Disaster Recovery (DR) is a term that most modern practices are familiar with, at least to the extent that it is a part of the business operations and IT jargon in the office. But unless you have had the unfortunate experience of needing to rely upon your DR plans or you work on an IT team yourself, it is entirely possible that Disaster Recovery is simply a phrase without real meaning behind it.
Disaster Recovery is an essential part of running a successful business in the information era of laptops, servers and networks. As a business, most of the information essential to all operations is stored electronically.
Information is the cornerstone of medical practice, and in a disaster situation, critical data is wiped out. In the event of a disaster that compromised this information– anything from a flood to a virus contained in a suspicious email that the intern was silly enough to open – a practice would be unable to function.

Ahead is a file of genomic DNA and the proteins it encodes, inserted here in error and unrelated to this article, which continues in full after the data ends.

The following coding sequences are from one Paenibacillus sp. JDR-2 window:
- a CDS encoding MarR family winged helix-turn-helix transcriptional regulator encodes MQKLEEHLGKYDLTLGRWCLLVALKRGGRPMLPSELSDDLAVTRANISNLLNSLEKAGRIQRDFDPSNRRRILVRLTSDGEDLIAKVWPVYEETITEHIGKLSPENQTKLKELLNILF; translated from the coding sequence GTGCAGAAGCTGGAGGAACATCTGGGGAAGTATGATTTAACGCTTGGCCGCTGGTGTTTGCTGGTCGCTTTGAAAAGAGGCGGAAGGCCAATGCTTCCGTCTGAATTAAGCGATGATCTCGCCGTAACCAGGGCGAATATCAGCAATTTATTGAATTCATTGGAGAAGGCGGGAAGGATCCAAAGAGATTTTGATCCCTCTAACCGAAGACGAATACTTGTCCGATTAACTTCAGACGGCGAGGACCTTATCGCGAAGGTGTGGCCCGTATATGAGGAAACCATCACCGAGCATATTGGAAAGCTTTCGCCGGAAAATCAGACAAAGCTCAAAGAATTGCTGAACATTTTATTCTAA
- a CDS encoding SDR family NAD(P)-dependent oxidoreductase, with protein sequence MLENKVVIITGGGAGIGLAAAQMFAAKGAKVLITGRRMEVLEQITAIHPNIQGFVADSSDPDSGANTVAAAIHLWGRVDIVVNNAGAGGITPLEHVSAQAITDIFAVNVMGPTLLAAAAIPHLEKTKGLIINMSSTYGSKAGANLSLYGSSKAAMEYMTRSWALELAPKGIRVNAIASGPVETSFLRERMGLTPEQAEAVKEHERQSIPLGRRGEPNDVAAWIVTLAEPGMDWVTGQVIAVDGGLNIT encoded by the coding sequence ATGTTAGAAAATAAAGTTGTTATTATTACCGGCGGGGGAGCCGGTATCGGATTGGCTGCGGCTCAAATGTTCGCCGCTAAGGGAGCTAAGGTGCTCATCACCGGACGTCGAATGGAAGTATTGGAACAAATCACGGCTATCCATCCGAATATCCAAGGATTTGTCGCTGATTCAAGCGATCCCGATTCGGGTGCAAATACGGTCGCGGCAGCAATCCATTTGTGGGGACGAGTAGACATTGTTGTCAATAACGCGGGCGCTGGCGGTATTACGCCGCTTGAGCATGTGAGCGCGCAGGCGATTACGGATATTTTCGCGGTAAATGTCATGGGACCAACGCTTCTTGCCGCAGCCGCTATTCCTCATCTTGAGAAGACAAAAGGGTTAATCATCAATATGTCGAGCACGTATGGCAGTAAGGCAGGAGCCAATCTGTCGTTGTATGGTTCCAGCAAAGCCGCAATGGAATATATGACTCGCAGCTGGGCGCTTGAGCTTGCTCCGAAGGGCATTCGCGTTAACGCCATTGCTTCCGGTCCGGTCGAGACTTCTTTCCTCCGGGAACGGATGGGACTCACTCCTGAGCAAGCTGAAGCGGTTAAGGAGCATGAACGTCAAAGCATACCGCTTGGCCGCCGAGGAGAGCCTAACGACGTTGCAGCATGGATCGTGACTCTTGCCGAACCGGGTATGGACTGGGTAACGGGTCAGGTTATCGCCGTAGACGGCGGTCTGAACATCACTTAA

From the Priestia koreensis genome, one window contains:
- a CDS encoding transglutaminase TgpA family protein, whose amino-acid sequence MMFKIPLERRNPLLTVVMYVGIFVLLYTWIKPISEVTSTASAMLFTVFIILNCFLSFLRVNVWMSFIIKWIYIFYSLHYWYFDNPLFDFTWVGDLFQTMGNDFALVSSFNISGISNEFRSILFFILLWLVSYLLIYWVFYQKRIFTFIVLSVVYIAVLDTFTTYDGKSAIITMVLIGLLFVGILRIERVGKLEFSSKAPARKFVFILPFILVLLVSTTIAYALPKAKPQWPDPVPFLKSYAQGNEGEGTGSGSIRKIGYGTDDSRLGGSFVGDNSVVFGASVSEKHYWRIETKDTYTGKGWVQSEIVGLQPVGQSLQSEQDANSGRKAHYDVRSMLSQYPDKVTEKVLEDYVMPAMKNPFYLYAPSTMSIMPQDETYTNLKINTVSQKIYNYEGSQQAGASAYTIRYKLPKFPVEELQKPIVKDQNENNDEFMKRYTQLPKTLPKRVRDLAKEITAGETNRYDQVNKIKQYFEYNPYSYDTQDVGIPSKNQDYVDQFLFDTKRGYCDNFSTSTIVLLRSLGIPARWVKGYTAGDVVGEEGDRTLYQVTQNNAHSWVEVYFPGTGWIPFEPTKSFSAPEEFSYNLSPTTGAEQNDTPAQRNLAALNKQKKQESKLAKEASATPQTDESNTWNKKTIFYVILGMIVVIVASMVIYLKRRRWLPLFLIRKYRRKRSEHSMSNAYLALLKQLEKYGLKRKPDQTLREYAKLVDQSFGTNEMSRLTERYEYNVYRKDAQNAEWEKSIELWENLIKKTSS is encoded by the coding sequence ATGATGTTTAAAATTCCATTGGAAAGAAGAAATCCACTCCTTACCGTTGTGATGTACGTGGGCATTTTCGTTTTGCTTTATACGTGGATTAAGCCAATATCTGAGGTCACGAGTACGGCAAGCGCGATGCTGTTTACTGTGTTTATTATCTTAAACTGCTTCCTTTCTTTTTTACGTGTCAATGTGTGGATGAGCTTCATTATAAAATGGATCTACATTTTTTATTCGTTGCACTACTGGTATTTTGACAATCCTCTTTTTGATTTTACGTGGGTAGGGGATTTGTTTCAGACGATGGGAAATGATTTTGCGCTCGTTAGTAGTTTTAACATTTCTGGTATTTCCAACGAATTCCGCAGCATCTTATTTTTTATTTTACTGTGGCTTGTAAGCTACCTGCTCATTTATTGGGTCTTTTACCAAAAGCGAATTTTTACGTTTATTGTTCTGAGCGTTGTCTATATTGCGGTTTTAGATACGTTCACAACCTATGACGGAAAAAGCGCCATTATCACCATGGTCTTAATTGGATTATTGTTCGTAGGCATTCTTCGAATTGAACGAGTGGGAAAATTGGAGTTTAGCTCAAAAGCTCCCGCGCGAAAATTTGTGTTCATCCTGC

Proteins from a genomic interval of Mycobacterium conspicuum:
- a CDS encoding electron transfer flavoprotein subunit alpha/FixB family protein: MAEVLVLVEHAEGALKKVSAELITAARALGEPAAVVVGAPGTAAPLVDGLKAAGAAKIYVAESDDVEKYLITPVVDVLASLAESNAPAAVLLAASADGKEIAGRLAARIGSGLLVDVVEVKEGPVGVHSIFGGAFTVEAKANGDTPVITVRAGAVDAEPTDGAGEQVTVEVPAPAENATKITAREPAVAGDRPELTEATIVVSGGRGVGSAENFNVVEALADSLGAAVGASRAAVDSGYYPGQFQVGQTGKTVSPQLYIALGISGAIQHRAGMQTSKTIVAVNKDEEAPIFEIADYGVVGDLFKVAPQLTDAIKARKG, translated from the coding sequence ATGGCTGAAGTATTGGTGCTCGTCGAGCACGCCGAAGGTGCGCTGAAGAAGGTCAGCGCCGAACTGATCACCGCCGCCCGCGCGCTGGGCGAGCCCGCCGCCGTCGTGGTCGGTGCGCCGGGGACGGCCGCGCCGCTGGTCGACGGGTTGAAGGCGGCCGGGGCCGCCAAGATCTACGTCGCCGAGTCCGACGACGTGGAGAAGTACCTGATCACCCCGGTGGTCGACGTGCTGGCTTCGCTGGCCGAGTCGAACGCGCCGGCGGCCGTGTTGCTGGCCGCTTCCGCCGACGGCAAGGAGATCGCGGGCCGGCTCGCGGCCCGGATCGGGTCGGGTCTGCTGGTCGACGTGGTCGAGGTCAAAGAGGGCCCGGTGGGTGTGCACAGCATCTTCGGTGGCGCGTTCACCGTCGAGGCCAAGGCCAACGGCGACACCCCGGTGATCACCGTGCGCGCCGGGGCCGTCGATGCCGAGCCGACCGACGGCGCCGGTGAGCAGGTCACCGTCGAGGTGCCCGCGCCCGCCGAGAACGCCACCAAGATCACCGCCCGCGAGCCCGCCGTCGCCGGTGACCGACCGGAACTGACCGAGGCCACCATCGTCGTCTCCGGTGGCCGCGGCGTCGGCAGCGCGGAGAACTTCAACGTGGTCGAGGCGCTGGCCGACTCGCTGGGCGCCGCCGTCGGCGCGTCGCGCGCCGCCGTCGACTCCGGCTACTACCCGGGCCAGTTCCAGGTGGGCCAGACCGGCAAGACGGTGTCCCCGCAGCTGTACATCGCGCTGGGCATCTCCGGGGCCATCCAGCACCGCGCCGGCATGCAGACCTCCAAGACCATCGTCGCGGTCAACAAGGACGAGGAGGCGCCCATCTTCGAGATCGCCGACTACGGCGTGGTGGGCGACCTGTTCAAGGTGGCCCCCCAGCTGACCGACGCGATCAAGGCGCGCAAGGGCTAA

Disaster Recovery plans need to be formulated and implemented well in advance to ensure that in the event of some kind of disaster, information can be recovered and restored to ensure that your business will continue to function. Businesses large and small have folded due to not having a DR plan in place.
The cornerstone of any good DR plan is solid information backups.
This information store will allow a business owner to recover their data following anything from a natural event to a case of ransomware. Every business that deals with email exposes themselves to this risk, and without backups you could be left with no other option but to close the doors.
So what exactly are backups? Backups are copies of all files and can include copies of server setups and other complex information. There are several options for backups which we will discuss at length in the next installment of this blog.